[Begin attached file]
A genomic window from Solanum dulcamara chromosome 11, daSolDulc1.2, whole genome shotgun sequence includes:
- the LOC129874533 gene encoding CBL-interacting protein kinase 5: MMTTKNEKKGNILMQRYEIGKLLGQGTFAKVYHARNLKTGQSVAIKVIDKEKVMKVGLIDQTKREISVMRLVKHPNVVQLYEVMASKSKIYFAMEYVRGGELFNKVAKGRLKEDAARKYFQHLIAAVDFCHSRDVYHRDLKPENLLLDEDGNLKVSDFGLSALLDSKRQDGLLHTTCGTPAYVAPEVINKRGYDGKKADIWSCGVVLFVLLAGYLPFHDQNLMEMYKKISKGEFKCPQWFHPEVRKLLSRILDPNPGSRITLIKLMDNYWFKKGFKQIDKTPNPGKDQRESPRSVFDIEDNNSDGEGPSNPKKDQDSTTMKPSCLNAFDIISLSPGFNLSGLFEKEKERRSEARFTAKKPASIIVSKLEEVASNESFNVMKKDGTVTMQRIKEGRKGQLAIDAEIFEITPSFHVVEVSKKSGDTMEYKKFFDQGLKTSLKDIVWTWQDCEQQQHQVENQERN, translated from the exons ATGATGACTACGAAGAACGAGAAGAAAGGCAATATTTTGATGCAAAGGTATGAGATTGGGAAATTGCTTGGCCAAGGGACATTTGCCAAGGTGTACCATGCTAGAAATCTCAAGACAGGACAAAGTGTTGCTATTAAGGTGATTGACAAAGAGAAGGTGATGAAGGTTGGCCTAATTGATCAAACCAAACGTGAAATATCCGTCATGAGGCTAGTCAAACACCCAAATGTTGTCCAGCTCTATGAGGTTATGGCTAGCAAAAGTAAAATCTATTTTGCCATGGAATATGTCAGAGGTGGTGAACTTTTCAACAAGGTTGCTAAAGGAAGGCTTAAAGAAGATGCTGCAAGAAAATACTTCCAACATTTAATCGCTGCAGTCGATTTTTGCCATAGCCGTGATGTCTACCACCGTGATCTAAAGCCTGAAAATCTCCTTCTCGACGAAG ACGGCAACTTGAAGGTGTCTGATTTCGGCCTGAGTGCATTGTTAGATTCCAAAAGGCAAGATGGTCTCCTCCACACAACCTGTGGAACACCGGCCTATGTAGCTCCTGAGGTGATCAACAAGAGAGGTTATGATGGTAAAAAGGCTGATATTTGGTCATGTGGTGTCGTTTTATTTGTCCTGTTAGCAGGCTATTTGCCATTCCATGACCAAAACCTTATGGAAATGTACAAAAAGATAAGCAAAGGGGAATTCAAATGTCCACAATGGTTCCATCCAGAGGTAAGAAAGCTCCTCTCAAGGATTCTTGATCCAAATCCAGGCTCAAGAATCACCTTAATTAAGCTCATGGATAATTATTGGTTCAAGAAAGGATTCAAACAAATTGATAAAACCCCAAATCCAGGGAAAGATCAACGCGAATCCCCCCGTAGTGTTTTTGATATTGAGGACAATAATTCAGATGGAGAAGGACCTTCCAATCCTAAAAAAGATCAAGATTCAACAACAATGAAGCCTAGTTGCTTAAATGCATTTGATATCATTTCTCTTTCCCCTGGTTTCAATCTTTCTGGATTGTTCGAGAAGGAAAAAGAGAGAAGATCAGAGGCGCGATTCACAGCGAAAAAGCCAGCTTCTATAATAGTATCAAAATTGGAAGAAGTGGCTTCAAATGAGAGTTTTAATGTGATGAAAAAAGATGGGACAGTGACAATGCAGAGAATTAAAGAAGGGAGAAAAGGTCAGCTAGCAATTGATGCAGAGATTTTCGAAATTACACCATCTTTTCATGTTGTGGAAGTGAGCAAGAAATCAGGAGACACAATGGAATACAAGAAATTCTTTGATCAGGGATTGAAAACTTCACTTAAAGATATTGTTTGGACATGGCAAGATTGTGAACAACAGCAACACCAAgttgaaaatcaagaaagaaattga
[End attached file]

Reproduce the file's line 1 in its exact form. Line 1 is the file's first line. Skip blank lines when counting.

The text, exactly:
A genomic window from Solanum dulcamara chromosome 11, daSolDulc1.2, whole genome shotgun sequence includes: